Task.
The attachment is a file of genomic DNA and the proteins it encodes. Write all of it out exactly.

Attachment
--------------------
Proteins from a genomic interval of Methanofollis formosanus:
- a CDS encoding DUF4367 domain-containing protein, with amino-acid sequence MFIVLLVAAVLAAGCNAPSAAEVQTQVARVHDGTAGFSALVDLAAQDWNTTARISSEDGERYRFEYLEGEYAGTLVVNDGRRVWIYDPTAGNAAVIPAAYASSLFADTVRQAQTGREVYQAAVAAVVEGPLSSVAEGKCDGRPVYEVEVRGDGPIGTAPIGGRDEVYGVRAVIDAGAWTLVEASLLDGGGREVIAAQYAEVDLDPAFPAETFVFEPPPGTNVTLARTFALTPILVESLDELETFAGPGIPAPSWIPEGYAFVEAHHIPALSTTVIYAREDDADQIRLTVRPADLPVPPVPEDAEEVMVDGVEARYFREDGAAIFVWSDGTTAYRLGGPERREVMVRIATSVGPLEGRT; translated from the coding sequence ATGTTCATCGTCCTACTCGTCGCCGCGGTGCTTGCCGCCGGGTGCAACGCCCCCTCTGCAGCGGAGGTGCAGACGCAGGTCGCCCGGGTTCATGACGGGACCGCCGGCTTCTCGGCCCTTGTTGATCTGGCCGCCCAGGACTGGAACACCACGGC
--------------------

Proteins from a genomic interval of Methanofollis formosanus:
- a CDS encoding DUF4367 domain-containing protein, with amino-acid sequence MFIVLLVAAVLAAGCNAPSAAEVQTQVARVHDGTAGFSALVDLAAQDWNTTARISSEDGERYRFEYLEGEYAGTLVVNDGRRVWIYDPTAGNAAVIPAAYASSLFADTVRQAQTGREVYQAAVAAVVEGPLSSVAEGKCDGRPVYEVEVRGDGPIGTAPIGGRDEVYGVRAVIDAGAWTLVEASLLDGGGREVIAAQYAEVDLDPAFPAETFVFEPPPGTNVTLARTFALTPILVESLDELETFAGPGIPAPSWIPEGYAFVEAHHIPALSTTVIYAREDDADQIRLTVRPADLPVPPVPEDAEEVMVDGVEARYFREDGAAIFVWSDGTTAYRLGGPERREVMVRIATSVGPLEGRT; translated from the coding sequence ATGTTCATCGTCCTACTCGTCGCCGCGGTGCTTGCCGCCGGGTGCAACGCCCCCTCTGCAGCGGAGGTGCAGACGCAGGTCGCCCGGGTTCATGACGGGACCGCCGGCTTCTCGGCCCTTGTTGATCTGGCCGCCCAGGACTGGAACACCACGGC